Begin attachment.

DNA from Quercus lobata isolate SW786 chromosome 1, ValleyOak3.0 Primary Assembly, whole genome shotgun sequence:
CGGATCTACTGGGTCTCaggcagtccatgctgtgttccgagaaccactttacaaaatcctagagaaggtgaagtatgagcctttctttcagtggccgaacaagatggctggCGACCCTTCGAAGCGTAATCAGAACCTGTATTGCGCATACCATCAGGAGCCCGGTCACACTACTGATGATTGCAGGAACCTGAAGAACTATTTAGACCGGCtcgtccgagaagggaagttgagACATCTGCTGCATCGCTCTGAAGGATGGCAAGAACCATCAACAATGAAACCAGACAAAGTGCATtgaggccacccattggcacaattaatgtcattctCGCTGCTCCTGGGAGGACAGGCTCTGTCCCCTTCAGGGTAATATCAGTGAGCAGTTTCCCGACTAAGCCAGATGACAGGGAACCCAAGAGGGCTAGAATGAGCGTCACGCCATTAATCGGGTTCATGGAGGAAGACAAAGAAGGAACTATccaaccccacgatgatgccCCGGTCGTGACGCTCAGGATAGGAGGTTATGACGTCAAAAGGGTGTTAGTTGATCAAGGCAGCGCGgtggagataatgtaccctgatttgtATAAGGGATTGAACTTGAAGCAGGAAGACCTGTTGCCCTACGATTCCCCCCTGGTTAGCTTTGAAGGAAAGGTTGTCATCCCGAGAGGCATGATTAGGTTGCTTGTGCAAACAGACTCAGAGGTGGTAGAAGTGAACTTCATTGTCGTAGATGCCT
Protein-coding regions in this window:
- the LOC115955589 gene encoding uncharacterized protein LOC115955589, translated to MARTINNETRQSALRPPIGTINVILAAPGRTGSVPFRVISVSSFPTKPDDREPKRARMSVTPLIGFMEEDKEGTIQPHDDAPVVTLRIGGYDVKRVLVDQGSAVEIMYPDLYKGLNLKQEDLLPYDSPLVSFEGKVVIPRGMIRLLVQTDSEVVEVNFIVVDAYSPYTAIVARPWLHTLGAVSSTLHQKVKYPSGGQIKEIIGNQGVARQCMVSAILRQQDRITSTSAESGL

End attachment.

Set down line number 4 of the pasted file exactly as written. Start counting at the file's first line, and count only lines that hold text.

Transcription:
- the LOC115955589 gene encoding uncharacterized protein LOC115955589, translated to MARTINNETRQSALRPPIGTINVILAAPGRTGSVPFRVISVSSFPTKPDDREPKRARMSVTPLIGFMEEDKEGTIQPHDDAPVVTLRIGGYDVKRVLVDQGSAVEIMYPDLYKGLNLKQEDLLPYDSPLVSFEGKVVIPRGMIRLLVQTDSEVVEVNFIVVDAYSPYTAIVARPWLHTLGAVSSTLHQKVKYPSGGQIKEIIGNQGVARQCMVSAILRQQDRITSTSAESGL